D-I state tournament opens with a rematch between No. 7 ‘Iolani and No. 10 Waipahu

Before ‘Iolani and Waipahu square off today in the semifinal round of the First Hawaiian Bank/HHSAA Football Division I State Championships, there will be no living in the past.

Playing at Eddie Hamada Field two months ago, the Raiders (8-2) routed the Marauders 55-14 in week 2, a miserable memory for the visitors. It was hot. Humid. Steamy. Sunny. No wind. Roughly 20 players sat out with academic probation.

But in two months since, each team emerged as the cream of the crop in their respective leagues. Both have become defensive terrors.

At ‘Iolani, it begins with a football lifer named Delbert Tengan, who won a state title as head coach at Saint Louis in 2002. Wind the tape back, and Tengan always made it a point to exercise his right to acquire knowledge, often traveling to coaching clinics. In the years since, Tengan settled in at ‘Iolani as defensive coordinator. With a largely undersized unit, the Raiders often took their lumps, hoping to bend without breaking defensively against Division I competition.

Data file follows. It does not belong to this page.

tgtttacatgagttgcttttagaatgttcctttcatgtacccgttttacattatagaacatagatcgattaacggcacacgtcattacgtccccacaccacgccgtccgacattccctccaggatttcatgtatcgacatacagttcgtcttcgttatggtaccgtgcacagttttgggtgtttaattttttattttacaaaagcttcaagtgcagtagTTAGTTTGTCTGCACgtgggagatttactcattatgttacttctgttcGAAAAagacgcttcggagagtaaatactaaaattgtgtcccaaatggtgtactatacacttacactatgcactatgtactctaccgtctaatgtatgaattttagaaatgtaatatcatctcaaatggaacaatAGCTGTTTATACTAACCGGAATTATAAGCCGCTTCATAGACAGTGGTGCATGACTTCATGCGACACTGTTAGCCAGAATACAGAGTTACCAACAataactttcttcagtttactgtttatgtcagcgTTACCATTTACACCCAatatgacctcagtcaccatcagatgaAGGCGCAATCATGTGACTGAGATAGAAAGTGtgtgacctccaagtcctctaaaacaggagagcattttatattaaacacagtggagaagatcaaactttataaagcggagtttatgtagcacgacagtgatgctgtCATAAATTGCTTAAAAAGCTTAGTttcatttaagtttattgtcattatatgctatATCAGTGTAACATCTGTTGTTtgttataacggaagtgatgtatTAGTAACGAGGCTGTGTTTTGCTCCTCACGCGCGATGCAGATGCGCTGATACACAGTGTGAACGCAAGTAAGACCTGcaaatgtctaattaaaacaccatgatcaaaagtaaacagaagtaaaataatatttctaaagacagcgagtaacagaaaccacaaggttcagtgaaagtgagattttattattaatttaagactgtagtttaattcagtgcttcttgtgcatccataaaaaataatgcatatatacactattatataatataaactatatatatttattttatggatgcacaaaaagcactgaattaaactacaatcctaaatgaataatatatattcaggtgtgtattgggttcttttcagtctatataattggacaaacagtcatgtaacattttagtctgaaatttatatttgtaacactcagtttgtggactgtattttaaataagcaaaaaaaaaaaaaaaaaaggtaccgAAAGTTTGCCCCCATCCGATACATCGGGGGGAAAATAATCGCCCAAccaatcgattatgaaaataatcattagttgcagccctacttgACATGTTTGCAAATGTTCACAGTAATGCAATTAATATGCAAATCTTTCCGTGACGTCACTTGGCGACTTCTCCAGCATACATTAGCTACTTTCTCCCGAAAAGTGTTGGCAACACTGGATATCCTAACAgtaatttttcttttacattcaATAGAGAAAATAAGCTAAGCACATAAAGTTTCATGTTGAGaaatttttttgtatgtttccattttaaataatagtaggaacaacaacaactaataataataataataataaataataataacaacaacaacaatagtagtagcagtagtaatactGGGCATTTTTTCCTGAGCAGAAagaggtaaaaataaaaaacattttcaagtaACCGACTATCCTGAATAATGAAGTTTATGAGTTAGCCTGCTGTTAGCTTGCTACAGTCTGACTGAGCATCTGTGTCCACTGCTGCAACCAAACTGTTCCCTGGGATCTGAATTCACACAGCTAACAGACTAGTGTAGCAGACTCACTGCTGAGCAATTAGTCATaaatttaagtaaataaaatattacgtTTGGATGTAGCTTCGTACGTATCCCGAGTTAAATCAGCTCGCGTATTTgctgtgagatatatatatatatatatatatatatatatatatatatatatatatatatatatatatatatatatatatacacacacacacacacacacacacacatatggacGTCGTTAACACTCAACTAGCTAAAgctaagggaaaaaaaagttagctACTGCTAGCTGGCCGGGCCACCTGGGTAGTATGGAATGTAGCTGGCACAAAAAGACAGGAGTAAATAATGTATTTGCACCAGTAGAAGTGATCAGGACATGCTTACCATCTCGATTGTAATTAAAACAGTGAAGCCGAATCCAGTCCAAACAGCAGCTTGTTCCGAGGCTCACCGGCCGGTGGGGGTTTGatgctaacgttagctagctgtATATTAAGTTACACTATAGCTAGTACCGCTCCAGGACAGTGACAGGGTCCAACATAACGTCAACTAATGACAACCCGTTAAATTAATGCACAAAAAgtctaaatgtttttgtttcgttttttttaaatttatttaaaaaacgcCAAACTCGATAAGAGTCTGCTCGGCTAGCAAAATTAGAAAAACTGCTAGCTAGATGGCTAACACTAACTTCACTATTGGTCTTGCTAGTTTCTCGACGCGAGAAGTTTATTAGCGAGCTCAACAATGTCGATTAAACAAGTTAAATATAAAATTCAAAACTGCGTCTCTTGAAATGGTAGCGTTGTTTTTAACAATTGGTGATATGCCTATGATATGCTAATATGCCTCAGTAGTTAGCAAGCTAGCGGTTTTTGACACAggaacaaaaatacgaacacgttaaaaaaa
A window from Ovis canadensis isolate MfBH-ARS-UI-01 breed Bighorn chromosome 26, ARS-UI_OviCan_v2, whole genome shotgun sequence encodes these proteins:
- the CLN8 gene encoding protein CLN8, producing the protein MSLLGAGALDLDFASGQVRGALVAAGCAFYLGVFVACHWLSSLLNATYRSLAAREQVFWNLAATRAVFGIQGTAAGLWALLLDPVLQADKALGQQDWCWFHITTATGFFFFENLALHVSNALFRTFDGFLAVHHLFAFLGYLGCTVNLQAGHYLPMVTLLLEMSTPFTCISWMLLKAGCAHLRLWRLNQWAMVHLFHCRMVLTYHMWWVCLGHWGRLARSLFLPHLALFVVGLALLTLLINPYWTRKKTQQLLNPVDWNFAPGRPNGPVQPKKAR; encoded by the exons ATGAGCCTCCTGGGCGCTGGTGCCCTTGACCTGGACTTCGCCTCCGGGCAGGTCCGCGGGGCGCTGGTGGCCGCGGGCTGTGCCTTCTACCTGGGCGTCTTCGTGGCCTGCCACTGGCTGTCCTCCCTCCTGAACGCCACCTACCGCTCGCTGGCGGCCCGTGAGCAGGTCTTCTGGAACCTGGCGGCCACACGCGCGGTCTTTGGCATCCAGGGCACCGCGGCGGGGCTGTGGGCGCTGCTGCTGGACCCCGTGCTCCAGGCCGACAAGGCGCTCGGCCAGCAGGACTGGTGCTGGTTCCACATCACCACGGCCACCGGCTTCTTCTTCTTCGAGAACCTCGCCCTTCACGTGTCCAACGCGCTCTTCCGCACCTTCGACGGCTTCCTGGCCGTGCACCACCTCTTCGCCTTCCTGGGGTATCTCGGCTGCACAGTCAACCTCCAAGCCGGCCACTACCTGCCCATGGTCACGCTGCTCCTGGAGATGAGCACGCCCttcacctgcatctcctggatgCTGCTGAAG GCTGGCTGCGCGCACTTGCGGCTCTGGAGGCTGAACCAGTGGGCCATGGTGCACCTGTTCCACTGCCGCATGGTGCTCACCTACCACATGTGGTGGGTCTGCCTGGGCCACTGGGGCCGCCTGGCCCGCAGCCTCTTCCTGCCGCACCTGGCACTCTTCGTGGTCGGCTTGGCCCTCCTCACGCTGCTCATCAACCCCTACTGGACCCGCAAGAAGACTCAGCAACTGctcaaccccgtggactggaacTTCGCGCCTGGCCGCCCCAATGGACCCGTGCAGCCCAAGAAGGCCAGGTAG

After winning eight D-II titles between 2005 and ’14, the Raiders are finding their niche in D-I. ‘Iolani lost to Mililani for the D-I state title in ’16. This season, the Raiders have taken their innovative creations to a new level.

Only one team, Leilehua, has scored more than 14 points on ‘Iolani. In their last four games, the Raiders have surrendered only 23 points. Between linebackers Kyler Mento and Lanakila Pei, there is a balance of vision and physicality that is contagious.

“They’re kind of interchangeable in their positions. Kyler’s been kind of the vocal leader on defense, especially making sure everyone knows what they’re doing,” ‘Iolani coach Wendell Look said. “Lanakila brings that positive energy to everybody, and everybody feeds off that.”

‘Iolani has stonewallers in Kala Chong and Liam Harbottle in the trenches, but after that, Look said there is no pure lineman.

“Everyone else just fits in place, and they’re all hybrid kind of guys that have bought into Del’s system. They do their job and they do it well together. Del has done a tremendous job of putting in this package. It’s kind of a hybrid package that hopefully plays to our strengths and hides our weaknesses,” Look said.